Letting ${w}_{i}\equiv \frac{f\left({x}_{i}\right)}{g\left({x}_{i}\right)}$, we can concisely write the empirical CDF for all the loads {Y_{j}} as
To apply this formula to data from the binning method, we need the appropriate g(x), i.e., the appropriate weights w_{i} of each sample. Recall, we write the dataset as {Y_{i,k}}, where i indexes over wind speed bins and k indexes over peaks extracted at that wind speed. We rewrite the integral over wind speeds as a sum of integrals, and then approximate each separate integral by the M_{i} peaks derived from the N_{i} runs (in our case, over TurbSim random seeds) at the fixed wind speed x_{i} for bin i:
From this, we see that the “weight” contributed by sample i,k to the probability of non-exceedance (1-POE) of Y_{j} is $\frac{\mathrm{1}}{{M}_{i}}f\left({x}_{i}\right)\mathrm{\Delta}{x}_{i}$ for all i,k such that ${Y}_{i,k}<{Y}_{j}$. To calculate the empirical CDF from the bin data, then, we assign weight ${w}_{i}=\frac{\mathrm{1}}{{M}_{i}}f\left({x}_{i}\right)\mathrm{\Delta}{x}_{i}$ for all samples from bin i and apply Eq. (15). Table 1 summarizes the exact correspondence between extrapolation and IS–MC. The importance density corresponding to stratified sampling is seen to be
We note that g(x) is in fact normalized:
This is important because it ensures our importance weights ${w}_{i}=f\left({x}_{i}\right)/g\left({x}_{i}\right)$ are ratios of two normalized densities.
Thus we have a “bridge” between fitting and sampling. Bin-wise empirical CDFs can be directly compared with fitted distributions (in fact, they are what we fit to). But the estimate over all wind speeds can then be expressed generically in the IS language suited to comparison with MC and IS estimates. IS–MC methods do not provide any bin-wise information (there are no bins); thus it is otherwise impossible to “debug” their divergence from extrapolation. This formulation allows us to see, first, that error accrues from lack of convergence of empirical CDFs, for both methods. Additionally though, for extrapolation, the error is compounded by lack of fit between the chosen extreme value distribution and the empirical CDFs, which is the price we pay for being able to extrapolate to arbitrarily low POEs with small numbers of samples.
The discussion above indicates that the samples from the bin-based methods can alternatively be used to make empirical estimates via their implied importance distributions. This orientation suggests, also, that there is no barrier to changing the distribution of samples as we go. Thus we can think of the estimation procedure as an optimization problem: find the distribution of bins (number of samples per bin) that results in unbiased estimates with minimal variance. In Graf et al. (2017) we have used a heuristic algorithm that looked for “gaps” in the empirical peak distribution. Here instead we introduce a gradient-based approach. As above, let N_{i} be the number of FAST runs performed in the ith wind speed bin, and let N be the vector of bin counts. Now, the variance of the estimate using importance distribution g is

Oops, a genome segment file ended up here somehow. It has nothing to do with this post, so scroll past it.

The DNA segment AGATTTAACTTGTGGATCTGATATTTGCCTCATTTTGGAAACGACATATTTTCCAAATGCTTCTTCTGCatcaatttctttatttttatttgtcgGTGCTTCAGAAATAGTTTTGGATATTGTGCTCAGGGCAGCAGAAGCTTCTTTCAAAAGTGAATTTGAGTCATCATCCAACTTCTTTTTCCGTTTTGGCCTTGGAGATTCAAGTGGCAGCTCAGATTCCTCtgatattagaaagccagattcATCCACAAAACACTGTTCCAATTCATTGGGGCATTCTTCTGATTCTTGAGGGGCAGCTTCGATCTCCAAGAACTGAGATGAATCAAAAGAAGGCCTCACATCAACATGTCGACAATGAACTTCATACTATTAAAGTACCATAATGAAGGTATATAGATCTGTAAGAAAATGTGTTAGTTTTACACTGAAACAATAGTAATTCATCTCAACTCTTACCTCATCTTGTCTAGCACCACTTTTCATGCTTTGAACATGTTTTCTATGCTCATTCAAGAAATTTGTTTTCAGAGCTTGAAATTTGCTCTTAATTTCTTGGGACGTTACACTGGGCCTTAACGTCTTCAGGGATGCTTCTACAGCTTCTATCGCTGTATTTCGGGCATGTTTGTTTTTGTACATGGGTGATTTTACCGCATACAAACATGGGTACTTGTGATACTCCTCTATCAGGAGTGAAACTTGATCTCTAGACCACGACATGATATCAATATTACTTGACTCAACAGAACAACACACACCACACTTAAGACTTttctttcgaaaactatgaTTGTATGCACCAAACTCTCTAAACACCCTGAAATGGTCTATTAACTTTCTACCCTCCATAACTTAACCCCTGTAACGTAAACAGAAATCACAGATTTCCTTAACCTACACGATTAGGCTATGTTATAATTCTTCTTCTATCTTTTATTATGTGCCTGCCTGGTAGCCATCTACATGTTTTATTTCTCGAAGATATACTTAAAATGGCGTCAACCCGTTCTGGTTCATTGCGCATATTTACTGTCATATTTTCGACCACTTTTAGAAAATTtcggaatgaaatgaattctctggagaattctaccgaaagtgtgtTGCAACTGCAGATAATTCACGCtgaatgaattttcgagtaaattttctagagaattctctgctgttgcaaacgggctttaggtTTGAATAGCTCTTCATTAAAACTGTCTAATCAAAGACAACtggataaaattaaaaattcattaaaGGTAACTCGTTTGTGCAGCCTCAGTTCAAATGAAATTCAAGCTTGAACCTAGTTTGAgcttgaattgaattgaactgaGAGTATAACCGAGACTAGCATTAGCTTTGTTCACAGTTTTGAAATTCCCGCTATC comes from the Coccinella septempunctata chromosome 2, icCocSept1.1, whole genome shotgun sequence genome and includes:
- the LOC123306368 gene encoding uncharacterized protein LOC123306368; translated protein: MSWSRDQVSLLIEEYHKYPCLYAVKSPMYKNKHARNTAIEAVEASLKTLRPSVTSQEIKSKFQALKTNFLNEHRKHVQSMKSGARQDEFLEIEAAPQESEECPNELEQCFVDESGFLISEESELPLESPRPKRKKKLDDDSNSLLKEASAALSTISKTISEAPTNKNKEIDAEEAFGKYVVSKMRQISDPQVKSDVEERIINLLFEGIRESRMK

Note the second term does not depend on g (in the corresponding integral, the g in the denominator cancels out). Thus
Here we have used the fact that $\frac{{M}_{i}}{{M}_{\mathrm{tot}}}=\frac{{N}_{i}}{{N}_{\mathrm{tot}}}$ to write the expression in terms of bin counts instead of peak counts.
Our algorithm begins by running the standard six seeds per bin from the extrapolation method (i.e., N_{i} is initialized to 6 for all i). Then we perform the following steps in an iterative fashion.
Compute ∇_{N}J(N).
Allocate a target number of new samples (e.g., 20 per iteration) to bins in two ways:
allocate some percentage of the new samples in proportion to ∇_{N}J;
recognize this is a global optimization problem, and allocate the rest to other bins randomly.
Run TurbSim–FAST for the new batch.
Append the new peak data to the existing data and update our empirical estimates of POEs and our extrapolation estimates using the cumulative data according to Eqs. (15) and (18).
Note the algorithm as stated does not explicitly recognize the stochasticity of the underlying quantity Y(x). Because we are using an unbiased estimate of the gradient of the variance, our approach, naive as it is, is known to converge “almost surely” to a local optimum (Robbins and Monro, 1951). In fact it is a form of stochastic gradient descent (Goodfellow et al., 2016). Casting the problem in this form allows for taking advantage of ongoing research in this area. There are two reasons for step 2b of the algorithm. First, it is not clear a priori that our optimization problem is convex. Thus there could be multiple local minima. Step 2a and 2b correspond to the tradeoff between exploitation and exploration common to all global optimization algorithms. Second, because the gradient is calculated from an unconverged statistical estimate, there is an error associated with this vector. Preventing unconverged estimates from steering us in the wrong direction is an additional reason to include the exploration step 2b.